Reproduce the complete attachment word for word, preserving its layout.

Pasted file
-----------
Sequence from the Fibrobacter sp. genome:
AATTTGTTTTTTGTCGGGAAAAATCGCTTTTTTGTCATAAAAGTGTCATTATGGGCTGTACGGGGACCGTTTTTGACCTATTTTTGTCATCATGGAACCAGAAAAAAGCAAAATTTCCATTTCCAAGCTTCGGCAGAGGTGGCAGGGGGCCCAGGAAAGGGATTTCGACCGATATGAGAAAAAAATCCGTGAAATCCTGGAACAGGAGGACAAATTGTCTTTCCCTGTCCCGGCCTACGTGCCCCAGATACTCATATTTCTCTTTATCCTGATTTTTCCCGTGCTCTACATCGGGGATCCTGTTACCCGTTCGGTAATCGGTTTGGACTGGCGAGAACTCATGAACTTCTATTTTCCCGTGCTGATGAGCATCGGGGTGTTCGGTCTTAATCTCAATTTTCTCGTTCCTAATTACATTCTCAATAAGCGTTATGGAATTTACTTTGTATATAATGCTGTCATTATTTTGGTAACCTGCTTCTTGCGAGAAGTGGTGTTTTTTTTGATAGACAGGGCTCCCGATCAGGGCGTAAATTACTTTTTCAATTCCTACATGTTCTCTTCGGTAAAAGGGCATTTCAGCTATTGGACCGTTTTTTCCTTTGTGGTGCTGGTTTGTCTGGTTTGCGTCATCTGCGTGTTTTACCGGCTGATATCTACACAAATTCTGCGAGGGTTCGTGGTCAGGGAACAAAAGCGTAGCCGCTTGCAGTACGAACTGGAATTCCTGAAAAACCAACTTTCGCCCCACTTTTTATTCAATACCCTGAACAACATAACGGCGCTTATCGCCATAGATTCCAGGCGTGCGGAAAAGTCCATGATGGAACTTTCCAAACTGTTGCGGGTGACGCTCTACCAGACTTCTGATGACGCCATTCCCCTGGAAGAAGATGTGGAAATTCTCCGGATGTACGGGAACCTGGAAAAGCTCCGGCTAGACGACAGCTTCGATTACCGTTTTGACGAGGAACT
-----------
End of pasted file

Sequence from the Fibrobacter sp. genome:
AATTTGTTTTTTGTCGGGAAAAATCGCTTTTTTGTCATAAAAGTGTCATTATGGGCTGTACGGGGACCGTTTTTGACCTATTTTTGTCATCATGGAACCAGAAAAAAGCAAAATTTCCATTTCCAAGCTTCGGCAGAGGTGGCAGGGGGCCCAGGAAAGGGATTTCGACCGATATGAGAAAAAAATCCGTGAAATCCTGGAACAGGAGGACAAATTGTCTTTCCCTGTCCCGGCCTACGTGCCCCAGATACTCATATTTCTCTTTATCCTGATTTTTCCCGTGCTCTACATCGGGGATCCTGTTACCCGTTCGGTAATCGGTTTGGACTGGCGAGAACTCATGAACTTCTATTTTCCCGTGCTGATGAGCATCGGGGTGTTCGGTCTTAATCTCAATTTTCTCGTTCCTAATTACATTCTCAATAAGCGTTATGGAATTTACTTTGTATATAATGCTGTCATTATTTTGGTAACCTGCTTCTTGCGAGAAGTGGTGTTTTTTTTGATAGACAGGGCTCCCGATCAGGGCGTAAATTACTTTTTCAATTCCTACATGTTCTCTTCGGTAAAAGGGCATTTCAGCTATTGGACCGTTTTTTCCTTTGTGGTGCTGGTTTGTCTGGTTTGCGTCATCTGCGTGTTTTACCGGCTGATATCTACACAAATTCTGCGAGGGTTCGTGGTCAGGGAACAAAAGCGTAGCCGCTTGCAGTACGAACTGGAATTCCTGAAAAACCAACTTTCGCCCCACTTTTTATTCAATACCCTGAACAACATAACGGCGCTTATCGCCATAGATTCCAGGCGTGCGGAAAAGTCCATGATGGAACTTTCCAAACTGTTGCGGGTGACGCTCTACCAGACTTCTGATGACGCCATTCCCCTGGAAGAAGATGTGGAAATTCTCCGGATGTACGGGAACCTGGAAAAGCTCCGGCTAGACGACAGCTTCGATTACCGTTTTGACGAGGAACT